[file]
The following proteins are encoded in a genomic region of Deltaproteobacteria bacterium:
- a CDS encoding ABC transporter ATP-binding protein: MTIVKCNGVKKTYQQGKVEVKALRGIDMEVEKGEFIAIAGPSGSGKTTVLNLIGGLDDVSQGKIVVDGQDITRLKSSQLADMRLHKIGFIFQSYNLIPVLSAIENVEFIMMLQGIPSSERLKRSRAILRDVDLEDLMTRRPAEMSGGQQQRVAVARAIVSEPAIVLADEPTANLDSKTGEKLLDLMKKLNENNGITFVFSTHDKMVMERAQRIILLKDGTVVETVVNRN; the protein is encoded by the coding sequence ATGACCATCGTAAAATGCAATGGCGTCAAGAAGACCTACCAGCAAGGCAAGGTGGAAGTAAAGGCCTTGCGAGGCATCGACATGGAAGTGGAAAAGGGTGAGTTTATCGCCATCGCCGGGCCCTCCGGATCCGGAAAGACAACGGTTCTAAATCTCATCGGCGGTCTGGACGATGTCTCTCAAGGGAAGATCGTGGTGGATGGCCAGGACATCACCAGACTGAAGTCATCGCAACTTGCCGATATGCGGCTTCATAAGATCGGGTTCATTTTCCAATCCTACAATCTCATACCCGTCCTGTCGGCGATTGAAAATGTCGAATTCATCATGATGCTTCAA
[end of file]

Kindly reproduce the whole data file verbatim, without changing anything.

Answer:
The following proteins are encoded in a genomic region of Deltaproteobacteria bacterium:
- a CDS encoding ABC transporter ATP-binding protein: MTIVKCNGVKKTYQQGKVEVKALRGIDMEVEKGEFIAIAGPSGSGKTTVLNLIGGLDDVSQGKIVVDGQDITRLKSSQLADMRLHKIGFIFQSYNLIPVLSAIENVEFIMMLQGIPSSERLKRSRAILRDVDLEDLMTRRPAEMSGGQQQRVAVARAIVSEPAIVLADEPTANLDSKTGEKLLDLMKKLNENNGITFVFSTHDKMVMERAQRIILLKDGTVVETVVNRN; the protein is encoded by the coding sequence ATGACCATCGTAAAATGCAATGGCGTCAAGAAGACCTACCAGCAAGGCAAGGTGGAAGTAAAGGCCTTGCGAGGCATCGACATGGAAGTGGAAAAGGGTGAGTTTATCGCCATCGCCGGGCCCTCCGGATCCGGAAAGACAACGGTTCTAAATCTCATCGGCGGTCTGGACGATGTCTCTCAAGGGAAGATCGTGGTGGATGGCCAGGACATCACCAGACTGAAGTCATCGCAACTTGCCGATATGCGGCTTCATAAGATCGGGTTCATTTTCCAATCCTACAATCTCATACCCGTCCTGTCGGCGATTGAAAATGTCGAATTCATCATGATGCTTCAA